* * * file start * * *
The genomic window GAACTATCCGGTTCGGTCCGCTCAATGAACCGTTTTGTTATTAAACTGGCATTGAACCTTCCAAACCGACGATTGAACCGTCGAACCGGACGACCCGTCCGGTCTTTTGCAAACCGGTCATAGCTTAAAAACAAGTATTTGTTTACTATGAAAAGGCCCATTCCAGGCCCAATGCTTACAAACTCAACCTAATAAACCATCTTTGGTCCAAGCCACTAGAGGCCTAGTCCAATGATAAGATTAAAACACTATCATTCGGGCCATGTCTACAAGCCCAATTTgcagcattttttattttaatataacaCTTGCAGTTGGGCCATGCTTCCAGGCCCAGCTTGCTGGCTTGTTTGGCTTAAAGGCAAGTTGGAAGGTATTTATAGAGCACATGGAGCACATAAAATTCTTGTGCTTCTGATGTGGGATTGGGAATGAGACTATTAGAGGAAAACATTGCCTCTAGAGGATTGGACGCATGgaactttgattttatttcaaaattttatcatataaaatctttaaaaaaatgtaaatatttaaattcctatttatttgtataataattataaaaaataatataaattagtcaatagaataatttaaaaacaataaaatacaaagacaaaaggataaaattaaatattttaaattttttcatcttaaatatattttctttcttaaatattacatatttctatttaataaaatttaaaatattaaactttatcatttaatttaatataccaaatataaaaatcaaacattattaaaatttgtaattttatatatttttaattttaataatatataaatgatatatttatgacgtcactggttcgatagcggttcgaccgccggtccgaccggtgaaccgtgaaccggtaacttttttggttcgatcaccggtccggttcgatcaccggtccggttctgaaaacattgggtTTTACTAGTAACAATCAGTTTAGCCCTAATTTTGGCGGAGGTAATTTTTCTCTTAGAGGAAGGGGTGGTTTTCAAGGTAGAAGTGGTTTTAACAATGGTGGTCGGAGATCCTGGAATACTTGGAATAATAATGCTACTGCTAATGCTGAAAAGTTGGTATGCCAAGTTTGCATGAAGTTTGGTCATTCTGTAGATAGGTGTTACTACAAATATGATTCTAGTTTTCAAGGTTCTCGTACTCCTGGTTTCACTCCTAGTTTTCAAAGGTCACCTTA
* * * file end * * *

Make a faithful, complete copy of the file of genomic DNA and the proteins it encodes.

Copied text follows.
The genomic window GAACTATCCGGTTCGGTCCGCTCAATGAACCGTTTTGTTATTAAACTGGCATTGAACCTTCCAAACCGACGATTGAACCGTCGAACCGGACGACCCGTCCGGTCTTTTGCAAACCGGTCATAGCTTAAAAACAAGTATTTGTTTACTATGAAAAGGCCCATTCCAGGCCCAATGCTTACAAACTCAACCTAATAAACCATCTTTGGTCCAAGCCACTAGAGGCCTAGTCCAATGATAAGATTAAAACACTATCATTCGGGCCATGTCTACAAGCCCAATTTgcagcattttttattttaatataacaCTTGCAGTTGGGCCATGCTTCCAGGCCCAGCTTGCTGGCTTGTTTGGCTTAAAGGCAAGTTGGAAGGTATTTATAGAGCACATGGAGCACATAAAATTCTTGTGCTTCTGATGTGGGATTGGGAATGAGACTATTAGAGGAAAACATTGCCTCTAGAGGATTGGACGCATGgaactttgattttatttcaaaattttatcatataaaatctttaaaaaaatgtaaatatttaaattcctatttatttgtataataattataaaaaataatataaattagtcaatagaataatttaaaaacaataaaatacaaagacaaaaggataaaattaaatattttaaattttttcatcttaaatatattttctttcttaaatattacatatttctatttaataaaatttaaaatattaaactttatcatttaatttaatataccaaatataaaaatcaaacattattaaaatttgtaattttatatatttttaattttaataatatataaatgatatatttatgacgtcactggttcgatagcggttcgaccgccggtccgaccggtgaaccgtgaaccggtaacttttttggttcgatcaccggtccggttcgatcaccggtccggttctgaaaacattgggtTTTACTAGTAACAATCAGTTTAGCCCTAATTTTGGCGGAGGTAATTTTTCTCTTAGAGGAAGGGGTGGTTTTCAAGGTAGAAGTGGTTTTAACAATGGTGGTCGGAGATCCTGGAATACTTGGAATAATAATGCTACTGCTAATGCTGAAAAGTTGGTATGCCAAGTTTGCATGAAGTTTGGTCATTCTGTAGATAGGTGTTACTACAAATATGATTCTAGTTTTCAAGGTTCTCGTACTCCTGGTTTCACTCCTAGTTTTCAAAGGTCACCTTA